You get the impression from sugar tax campaigners that nobody has ever tried taxing food and soft drinks before.
There is heavy reliance on computer models and predictions rather than real-world evidence. There is a reason for that. There have been dozens of taxes on sugary drinks around the world and none of them have led to a reduction in obesity.
As I point out in a new IEA briefing paper, consumers react to such taxes by (a) taking the hit and becoming a little poorer, (b) switching to other energy-dense food and drink, (c) purchasing cheaper brands of the same products, and/or (d) shopping in cheaper shops.
People do respond to incentives, but not necessarily in the way the government intends.
It says a lot about the ineffectiveness of sugar taxes that campaigners point to Mexico when pushed for an example of a real-world success story.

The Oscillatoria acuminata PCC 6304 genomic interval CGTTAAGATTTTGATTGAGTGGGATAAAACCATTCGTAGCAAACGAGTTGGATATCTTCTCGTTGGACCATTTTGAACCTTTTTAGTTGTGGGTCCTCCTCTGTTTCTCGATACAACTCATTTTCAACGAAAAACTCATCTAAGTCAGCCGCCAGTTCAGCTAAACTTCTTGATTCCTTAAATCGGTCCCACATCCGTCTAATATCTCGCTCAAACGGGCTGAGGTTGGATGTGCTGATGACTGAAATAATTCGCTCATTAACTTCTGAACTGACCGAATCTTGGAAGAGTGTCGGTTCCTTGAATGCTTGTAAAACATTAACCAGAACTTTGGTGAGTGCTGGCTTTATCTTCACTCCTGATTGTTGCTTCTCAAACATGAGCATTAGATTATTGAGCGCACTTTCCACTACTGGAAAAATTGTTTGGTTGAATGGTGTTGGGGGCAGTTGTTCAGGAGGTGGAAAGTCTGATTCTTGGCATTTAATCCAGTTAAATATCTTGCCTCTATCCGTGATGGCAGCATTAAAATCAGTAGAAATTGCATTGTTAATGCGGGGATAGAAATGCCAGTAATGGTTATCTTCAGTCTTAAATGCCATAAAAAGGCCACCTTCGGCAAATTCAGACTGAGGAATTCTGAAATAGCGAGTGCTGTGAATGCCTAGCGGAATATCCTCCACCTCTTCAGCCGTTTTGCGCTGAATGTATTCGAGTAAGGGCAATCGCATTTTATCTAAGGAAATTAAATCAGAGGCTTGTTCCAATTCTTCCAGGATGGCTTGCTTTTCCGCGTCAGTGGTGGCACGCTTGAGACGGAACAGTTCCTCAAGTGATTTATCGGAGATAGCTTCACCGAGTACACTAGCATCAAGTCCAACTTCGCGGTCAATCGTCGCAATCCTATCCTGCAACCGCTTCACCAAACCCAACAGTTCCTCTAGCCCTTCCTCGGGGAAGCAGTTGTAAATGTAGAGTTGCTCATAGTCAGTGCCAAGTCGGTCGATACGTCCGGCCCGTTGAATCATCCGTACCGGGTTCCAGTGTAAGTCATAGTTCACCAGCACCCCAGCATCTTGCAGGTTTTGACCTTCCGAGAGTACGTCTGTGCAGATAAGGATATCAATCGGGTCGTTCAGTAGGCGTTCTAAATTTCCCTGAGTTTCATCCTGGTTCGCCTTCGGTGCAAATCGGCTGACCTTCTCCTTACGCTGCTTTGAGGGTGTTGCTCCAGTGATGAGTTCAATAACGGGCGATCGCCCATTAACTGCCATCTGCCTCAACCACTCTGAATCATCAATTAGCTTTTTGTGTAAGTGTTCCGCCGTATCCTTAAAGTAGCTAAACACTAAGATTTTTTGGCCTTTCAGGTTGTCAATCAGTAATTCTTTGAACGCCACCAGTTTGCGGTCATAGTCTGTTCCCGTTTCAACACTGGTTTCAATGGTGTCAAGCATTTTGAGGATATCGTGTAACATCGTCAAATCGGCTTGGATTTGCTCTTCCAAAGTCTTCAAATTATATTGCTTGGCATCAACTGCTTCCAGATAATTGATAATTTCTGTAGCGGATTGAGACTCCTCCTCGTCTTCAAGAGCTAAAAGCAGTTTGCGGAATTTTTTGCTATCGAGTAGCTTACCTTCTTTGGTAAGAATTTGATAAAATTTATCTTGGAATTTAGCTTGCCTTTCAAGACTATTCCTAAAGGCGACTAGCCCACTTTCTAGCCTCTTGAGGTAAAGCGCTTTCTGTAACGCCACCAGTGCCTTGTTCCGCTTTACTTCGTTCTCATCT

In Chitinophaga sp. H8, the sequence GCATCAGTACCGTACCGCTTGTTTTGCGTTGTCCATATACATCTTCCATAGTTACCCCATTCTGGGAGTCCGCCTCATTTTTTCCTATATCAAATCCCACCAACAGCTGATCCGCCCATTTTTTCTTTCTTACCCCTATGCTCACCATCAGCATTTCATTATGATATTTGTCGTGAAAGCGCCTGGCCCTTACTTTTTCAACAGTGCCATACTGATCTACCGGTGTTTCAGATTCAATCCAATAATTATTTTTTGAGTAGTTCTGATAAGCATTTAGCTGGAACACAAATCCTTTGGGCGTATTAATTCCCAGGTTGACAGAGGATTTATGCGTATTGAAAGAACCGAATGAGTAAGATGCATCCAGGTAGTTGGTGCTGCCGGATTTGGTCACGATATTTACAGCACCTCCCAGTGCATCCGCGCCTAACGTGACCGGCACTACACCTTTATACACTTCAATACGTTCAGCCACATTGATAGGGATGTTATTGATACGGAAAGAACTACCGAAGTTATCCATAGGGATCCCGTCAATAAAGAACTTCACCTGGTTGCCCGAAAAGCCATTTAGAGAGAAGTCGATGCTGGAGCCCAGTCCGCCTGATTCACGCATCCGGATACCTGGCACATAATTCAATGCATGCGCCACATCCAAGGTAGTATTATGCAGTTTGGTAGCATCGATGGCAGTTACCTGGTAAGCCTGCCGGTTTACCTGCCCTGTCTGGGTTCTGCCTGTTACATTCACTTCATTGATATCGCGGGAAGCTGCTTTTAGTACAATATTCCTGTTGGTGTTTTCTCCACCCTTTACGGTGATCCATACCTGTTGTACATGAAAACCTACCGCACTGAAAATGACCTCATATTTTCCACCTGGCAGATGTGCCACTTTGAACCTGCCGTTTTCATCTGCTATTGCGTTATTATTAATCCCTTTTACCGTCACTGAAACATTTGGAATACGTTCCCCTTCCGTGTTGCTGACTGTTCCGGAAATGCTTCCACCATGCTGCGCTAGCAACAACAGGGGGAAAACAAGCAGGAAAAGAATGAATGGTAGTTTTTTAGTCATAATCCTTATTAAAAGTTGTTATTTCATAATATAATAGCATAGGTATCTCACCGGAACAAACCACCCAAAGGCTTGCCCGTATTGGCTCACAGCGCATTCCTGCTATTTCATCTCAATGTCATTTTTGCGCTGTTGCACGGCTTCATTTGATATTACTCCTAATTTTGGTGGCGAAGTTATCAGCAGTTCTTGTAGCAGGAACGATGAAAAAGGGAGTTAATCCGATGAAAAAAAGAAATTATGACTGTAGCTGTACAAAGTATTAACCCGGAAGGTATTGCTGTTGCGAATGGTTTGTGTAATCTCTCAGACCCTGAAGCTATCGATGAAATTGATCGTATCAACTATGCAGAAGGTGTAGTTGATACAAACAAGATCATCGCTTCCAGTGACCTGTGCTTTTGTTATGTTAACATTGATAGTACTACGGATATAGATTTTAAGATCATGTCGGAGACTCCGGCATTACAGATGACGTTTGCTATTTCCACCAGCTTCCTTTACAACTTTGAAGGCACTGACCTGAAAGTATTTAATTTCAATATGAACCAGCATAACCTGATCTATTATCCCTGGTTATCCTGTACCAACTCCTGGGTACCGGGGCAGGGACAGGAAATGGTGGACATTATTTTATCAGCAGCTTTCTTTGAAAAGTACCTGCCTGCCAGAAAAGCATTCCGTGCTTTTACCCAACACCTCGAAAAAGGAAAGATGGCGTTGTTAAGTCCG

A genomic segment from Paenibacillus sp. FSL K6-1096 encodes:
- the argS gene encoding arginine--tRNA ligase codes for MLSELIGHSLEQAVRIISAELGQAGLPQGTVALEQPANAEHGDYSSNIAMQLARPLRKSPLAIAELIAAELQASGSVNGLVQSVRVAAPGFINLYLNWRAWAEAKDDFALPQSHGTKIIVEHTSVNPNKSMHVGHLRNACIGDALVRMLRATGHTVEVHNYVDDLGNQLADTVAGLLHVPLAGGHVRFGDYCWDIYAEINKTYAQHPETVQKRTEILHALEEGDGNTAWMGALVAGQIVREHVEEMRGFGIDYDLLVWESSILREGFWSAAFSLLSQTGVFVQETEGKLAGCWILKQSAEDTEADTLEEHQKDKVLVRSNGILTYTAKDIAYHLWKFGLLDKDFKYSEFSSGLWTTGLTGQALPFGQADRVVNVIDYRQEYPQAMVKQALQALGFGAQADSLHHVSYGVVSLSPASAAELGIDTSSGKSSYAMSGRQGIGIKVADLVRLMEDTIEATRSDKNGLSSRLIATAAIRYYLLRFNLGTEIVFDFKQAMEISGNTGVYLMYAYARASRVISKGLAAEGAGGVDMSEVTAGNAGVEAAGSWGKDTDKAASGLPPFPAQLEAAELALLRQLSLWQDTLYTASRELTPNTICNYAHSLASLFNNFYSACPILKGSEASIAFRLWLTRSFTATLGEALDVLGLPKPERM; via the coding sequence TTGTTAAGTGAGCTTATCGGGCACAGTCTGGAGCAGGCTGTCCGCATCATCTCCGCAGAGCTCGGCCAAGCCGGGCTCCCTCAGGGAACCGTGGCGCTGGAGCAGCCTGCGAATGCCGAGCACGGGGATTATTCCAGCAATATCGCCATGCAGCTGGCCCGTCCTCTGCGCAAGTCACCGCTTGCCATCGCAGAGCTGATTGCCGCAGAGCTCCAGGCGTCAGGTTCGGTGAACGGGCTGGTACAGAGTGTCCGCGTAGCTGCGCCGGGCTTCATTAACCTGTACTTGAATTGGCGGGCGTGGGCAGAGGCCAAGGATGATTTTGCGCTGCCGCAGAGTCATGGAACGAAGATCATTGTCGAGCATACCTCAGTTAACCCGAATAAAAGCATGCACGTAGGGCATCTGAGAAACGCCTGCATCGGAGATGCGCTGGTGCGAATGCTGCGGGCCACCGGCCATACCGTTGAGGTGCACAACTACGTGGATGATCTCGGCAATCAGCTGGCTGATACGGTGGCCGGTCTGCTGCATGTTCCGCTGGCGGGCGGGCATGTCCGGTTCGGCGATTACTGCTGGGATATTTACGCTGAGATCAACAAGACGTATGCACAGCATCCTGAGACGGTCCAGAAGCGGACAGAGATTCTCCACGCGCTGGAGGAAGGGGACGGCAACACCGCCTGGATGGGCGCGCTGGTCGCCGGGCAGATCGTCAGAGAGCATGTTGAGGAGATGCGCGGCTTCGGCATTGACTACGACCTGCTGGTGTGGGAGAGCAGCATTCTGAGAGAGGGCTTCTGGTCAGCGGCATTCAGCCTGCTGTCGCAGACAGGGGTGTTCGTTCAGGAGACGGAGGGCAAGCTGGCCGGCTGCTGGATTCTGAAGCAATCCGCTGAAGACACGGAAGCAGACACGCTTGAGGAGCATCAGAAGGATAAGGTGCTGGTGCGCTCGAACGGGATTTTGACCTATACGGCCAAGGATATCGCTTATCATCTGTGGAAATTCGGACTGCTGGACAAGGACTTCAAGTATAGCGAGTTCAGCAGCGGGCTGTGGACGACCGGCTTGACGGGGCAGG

This is a poor country in which the poorest consumers responded to a substantial tax on sugary drinks by reducing consumption by 36 ml a day. This amounts to just 16 calories. A man needs 2,500 calories a day to maintain a normal weight.
As Tom Sanders, a professor of nutrition and dietetics, has said, it is ‘a drop in the caloric ocean' and yet it is still more impressive than anything seen in rich countries where the effect of taxing soda has been essentially nil.
For all the talk of tackling obesity, the Mexican soft drink tax was another way for the government to raise revenue (a tax on pet food was introduced at the same time despite there being no obesity crisis among Mexican animals). It's been a nice little earner for the Mexican government and a similar tax here would pluck a billion pounds a year from the pockets of British consumers, particularly those on low incomes who tend to drink more fizzy pop.
These kinds of 'sin taxes' are effective revenue raisers precisely because they are so ineffective at changing behaviour.
This is the main finding from economic research on soft drink taxes: demand is inelastic so people generally pay up. As a bonus, politicians are given the rare opportunity to take the high moral ground while robbing the poor.
This gives the sugar tax proposal a certain Machiavellian appeal but it is not sufficient reason to introduce something that is known to be ineffective, regressive and unpopular.